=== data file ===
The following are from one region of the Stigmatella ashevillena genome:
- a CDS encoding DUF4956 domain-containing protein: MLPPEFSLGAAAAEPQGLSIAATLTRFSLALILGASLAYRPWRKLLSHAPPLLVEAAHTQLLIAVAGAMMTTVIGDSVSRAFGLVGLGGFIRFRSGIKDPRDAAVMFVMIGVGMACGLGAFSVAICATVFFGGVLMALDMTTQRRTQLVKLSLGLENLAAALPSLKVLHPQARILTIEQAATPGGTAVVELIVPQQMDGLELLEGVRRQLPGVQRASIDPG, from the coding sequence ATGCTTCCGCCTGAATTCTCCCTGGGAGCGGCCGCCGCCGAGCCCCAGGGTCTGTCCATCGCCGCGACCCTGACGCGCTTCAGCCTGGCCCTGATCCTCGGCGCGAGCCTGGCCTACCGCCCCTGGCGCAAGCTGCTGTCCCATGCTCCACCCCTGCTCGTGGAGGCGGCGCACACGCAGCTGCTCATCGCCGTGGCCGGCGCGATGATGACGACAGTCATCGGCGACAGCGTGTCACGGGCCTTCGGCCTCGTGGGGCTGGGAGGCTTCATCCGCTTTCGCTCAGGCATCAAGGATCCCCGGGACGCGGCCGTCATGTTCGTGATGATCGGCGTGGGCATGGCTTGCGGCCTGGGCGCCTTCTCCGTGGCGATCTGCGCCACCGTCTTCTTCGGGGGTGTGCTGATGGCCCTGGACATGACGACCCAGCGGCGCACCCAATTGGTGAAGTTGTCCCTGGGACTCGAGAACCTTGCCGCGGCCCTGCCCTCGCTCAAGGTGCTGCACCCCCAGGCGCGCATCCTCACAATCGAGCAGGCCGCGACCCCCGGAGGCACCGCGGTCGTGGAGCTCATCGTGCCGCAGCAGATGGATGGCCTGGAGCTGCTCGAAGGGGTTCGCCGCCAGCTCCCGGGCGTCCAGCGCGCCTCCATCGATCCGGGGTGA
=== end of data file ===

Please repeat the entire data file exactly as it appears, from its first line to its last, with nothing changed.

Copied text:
The following are from one region of the Stigmatella ashevillena genome:
- a CDS encoding DUF4956 domain-containing protein: MLPPEFSLGAAAAEPQGLSIAATLTRFSLALILGASLAYRPWRKLLSHAPPLLVEAAHTQLLIAVAGAMMTTVIGDSVSRAFGLVGLGGFIRFRSGIKDPRDAAVMFVMIGVGMACGLGAFSVAICATVFFGGVLMALDMTTQRRTQLVKLSLGLENLAAALPSLKVLHPQARILTIEQAATPGGTAVVELIVPQQMDGLELLEGVRRQLPGVQRASIDPG, from the coding sequence ATGCTTCCGCCTGAATTCTCCCTGGGAGCGGCCGCCGCCGAGCCCCAGGGTCTGTCCATCGCCGCGACCCTGACGCGCTTCAGCCTGGCCCTGATCCTCGGCGCGAGCCTGGCCTACCGCCCCTGGCGCAAGCTGCTGTCCCATGCTCCACCCCTGCTCGTGGAGGCGGCGCACACGCAGCTGCTCATCGCCGTGGCCGGCGCGATGATGACGACAGTCATCGGCGACAGCGTGTCACGGGCCTTCGGCCTCGTGGGGCTGGGAGGCTTCATCCGCTTTCGCTCAGGCATCAAGGATCCCCGGGACGCGGCCGTCATGTTCGTGATGATCGGCGTGGGCATGGCTTGCGGCCTGGGCGCCTTCTCCGTGGCGATCTGCGCCACCGTCTTCTTCGGGGGTGTGCTGATGGCCCTGGACATGACGACCCAGCGGCGCACCCAATTGGTGAAGTTGTCCCTGGGACTCGAGAACCTTGCCGCGGCCCTGCCCTCGCTCAAGGTGCTGCACCCCCAGGCGCGCATCCTCACAATCGAGCAGGCCGCGACCCCCGGAGGCACCGCGGTCGTGGAGCTCATCGTGCCGCAGCAGATGGATGGCCTGGAGCTGCTCGAAGGGGTTCGCCGCCAGCTCCCGGGCGTCCAGCGCGCCTCCATCGATCCGGGGTGA